Skin color and neurodevelopment are not linked

This research has produced a unique set of international standards for monitoring growth, which perfectly match the existing WHO Child Growth Standards that are being used in virtually every country in the world.

Skin color and neurodevelopment are not linked
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The most recent discoveries from the universal INTERGROWTH-21st Project, that has observed healthy, urban kids from educated families crosswise over four continents from early pregnancy to 2 years old, demonstrate that human neurodevelopment isn’t impacted by the color of a person’s skin. The findings are unique because neurodevelopmental markers of early childhood have not been studied in this way before.

The INTERGROWTH-21st Project has already shown that healthy, well-nourished women, free of a malady, living in a perfect situation and getting great antenatal care to have children with similar skeletal development designs inside the womb, during childbirth and up to the age of 2.

This exploration has delivered one of a kind arrangement of global measures for monitoring growth, which perfectly match the current WHO Child Growth Standards that are being utilized in basically every nation in the world.

Now, scientists discovered that attainment in early childhood of neurodevelopmental milestones (relating to cognition, language ability, and motor skills) is, like physical growth, very similar among children across diverse geographical and cultural settings, provided that their health and nutritional status is adequate.

Scientists assessed 1,307 healthy 2-year-old children of urban, well-nourished, educated mothers enrolled in early pregnancy in Brazil, India, Italy, Kenya, and the UK, using a specially developed psychometric tool, standard visual tests and WHO motor milestones. In 14 of the 16 measures, the percentage of total variance that could be attributed to differences between populations ranged from 1.3% (cognitive score) to 9.2% (behavior score).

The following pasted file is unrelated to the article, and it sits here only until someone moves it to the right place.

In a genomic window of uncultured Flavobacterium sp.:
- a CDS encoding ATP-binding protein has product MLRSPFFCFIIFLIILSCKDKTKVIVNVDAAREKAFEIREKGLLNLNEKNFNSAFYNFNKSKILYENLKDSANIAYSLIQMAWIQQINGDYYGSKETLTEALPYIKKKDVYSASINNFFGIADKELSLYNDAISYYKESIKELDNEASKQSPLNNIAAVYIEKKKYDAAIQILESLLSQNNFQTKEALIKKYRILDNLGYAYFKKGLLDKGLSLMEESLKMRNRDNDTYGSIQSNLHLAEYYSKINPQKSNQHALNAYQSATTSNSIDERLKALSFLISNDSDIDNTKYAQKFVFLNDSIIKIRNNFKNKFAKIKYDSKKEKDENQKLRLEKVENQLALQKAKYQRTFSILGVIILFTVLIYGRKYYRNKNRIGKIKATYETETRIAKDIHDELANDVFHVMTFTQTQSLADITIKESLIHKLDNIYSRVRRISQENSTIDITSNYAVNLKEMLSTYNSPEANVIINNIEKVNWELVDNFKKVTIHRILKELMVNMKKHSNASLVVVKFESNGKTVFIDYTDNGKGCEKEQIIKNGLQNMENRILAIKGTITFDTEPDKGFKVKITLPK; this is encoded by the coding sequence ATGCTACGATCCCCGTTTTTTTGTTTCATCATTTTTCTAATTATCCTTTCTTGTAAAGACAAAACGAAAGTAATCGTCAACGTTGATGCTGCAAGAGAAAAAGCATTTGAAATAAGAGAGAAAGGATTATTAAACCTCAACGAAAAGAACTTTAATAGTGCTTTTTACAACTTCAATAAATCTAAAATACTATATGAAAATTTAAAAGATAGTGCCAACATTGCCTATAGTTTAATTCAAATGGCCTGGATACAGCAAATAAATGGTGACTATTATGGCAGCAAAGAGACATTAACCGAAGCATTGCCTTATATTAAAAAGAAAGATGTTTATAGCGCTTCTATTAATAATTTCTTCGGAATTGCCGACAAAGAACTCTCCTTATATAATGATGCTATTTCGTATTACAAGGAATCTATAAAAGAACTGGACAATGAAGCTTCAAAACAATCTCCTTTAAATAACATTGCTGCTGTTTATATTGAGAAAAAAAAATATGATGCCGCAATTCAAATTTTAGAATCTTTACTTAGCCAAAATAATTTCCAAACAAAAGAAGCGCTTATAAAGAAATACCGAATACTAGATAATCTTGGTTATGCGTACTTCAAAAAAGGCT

It suggests over a far-reaching set of markers of physical and early child neurodevelopment, less than 10% of the variability was depended on the child’s genes (nature); the rest is the environment.

Professor José Villar of the University’s Nuffield Department of Women’s & Reproductive Health, who led the research, said: “We have conclusively demonstrated that the early neurological and cognitive development of children with different ancestries is similar across diversely located populations, provided that children and their parents have equal access to adequate nutrition, health care, and education.”

Professor Michael Katz, Senior Vice-President Emeritus at the March of Dimes Foundation, USA, and President of the Oxford Maternal & Perinatal Health Institute, Green Templeton College, stated: “These findings have profound implications for international development policy because they make it clear that inequalities beginning during pregnancy have lifelong consequences for both individuals and countries.”

“It also contradicts the concept that some ‘ethnic’ groups have a genetic advantage over others. Equitable access to universal education, health care, and nutrition is, therefore, essential to any attempt at reaching Sustainable Development Goal targets globally.”

Professor Stephen Kennedy, Head of the University’s Nuffield Department of Women’s & Reproductive Health, who jointly led the research, stated that: “Here is the evidence that James Watson, the Nobel Laureate, is seeking that might change his derogatory views on race and intelligence. Our results clearly demonstrate that nurture is considerably more important than nature with respect to human neurodevelopment and physical growth.”

The INTERGROWTH-21st Project, funded by the Bill & Melinda Gates Foundation and led by the University of Oxford’s Nuffield Department of Women’s & Reproductive Health.

The study is published in the journal Nature Communications.